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LNG opponents urge Gov. Brown to take a leadership role on controversial gas export terminals

By Ted Sickinger
The Oregonian

Opponents of liquefied natural gas export terminals in Coos Bay and Warrenton swarmed the state capitol Tuesday May 26 to urge Gov. Kate Brown and other leaders to take decisive action on the terminals.

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In the decade-long fight over proposals to build liquefied natural gas terminals in Oregon, the state leader who has said the least may now matter most: Gov. Kate Brown.

The state's stand on such projects could be a make-or-break proposition for the developers of Oregon LNG in Warrenton and Jordan Cove Energy Project in Coos Bay. Brown is the third governor to deal with the LNG question in Oregon, and decisions made on her watch could have far-reaching environmental and economic consequences for the state.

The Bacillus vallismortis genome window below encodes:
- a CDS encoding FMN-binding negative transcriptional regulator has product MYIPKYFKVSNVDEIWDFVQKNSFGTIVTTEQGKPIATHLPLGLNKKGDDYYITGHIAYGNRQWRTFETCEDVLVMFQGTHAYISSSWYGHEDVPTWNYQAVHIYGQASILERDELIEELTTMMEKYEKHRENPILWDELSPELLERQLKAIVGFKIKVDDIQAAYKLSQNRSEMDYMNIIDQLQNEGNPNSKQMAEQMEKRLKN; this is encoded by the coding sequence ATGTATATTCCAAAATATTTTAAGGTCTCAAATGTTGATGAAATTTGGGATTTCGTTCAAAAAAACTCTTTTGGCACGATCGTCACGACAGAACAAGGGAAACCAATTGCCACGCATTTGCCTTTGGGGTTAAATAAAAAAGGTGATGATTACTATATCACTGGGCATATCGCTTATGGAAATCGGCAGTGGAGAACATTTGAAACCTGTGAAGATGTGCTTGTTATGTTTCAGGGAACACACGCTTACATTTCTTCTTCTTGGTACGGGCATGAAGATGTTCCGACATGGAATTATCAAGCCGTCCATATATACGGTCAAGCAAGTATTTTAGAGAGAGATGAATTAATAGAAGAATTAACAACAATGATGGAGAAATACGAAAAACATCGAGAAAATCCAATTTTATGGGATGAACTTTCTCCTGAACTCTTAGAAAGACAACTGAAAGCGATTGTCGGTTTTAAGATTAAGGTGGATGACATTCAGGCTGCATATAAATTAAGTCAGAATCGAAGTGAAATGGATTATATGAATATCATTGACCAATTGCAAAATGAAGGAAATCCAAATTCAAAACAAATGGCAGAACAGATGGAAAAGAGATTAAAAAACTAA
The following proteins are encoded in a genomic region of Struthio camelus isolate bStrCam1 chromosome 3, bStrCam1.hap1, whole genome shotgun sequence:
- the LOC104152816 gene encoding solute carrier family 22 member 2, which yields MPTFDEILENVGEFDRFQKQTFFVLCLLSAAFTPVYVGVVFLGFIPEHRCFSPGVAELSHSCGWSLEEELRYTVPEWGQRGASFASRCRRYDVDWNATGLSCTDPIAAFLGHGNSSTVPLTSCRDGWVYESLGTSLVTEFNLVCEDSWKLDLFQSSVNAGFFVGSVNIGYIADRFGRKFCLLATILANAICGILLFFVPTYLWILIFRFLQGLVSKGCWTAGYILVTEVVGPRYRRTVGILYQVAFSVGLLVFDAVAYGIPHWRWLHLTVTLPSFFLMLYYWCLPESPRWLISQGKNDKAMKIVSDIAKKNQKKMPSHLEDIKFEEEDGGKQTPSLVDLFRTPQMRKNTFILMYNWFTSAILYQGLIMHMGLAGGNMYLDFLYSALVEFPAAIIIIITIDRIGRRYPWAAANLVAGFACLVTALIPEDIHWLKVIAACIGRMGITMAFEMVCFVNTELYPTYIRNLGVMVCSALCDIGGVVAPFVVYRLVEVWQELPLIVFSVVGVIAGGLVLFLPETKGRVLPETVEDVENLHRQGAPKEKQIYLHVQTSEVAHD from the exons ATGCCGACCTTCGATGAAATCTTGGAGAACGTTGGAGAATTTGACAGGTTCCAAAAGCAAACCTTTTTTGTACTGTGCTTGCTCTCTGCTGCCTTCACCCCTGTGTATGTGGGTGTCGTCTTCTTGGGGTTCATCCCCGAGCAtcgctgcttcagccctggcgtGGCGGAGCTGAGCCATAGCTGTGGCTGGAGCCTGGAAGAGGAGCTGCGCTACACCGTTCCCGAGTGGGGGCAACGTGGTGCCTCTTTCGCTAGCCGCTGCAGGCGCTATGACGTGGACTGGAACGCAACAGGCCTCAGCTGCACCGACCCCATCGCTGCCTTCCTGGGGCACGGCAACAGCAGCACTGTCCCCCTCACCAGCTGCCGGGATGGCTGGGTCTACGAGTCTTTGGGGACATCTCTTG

In contrast to Gov. John Kitzhaber's behind-the-scenes support of LNG, and Gov. Ted Kulongoski's full-throated criticism of federal regulators he thought were rubber-stamping the terminals, Brown's stance is still unclear.

With that in mind, hundreds of LNG opponents swarmed the Capitol steps Tuesday, urging Brown and the state agencies she controls to act against the projects.

They came from around the state, a mixture of coastal and inland, southern and Northwestern. They waved signs, brought out a pipeline made of garbage bags, and dressed in costumes demonizing fossil fuel executives.

They were joined by notable speakers such as environmental activist Robert F. Kennedy Jr., State Rep. Peter Buckley, D-Ashland, and former Oregon Secretary of State Bill Bradbury.

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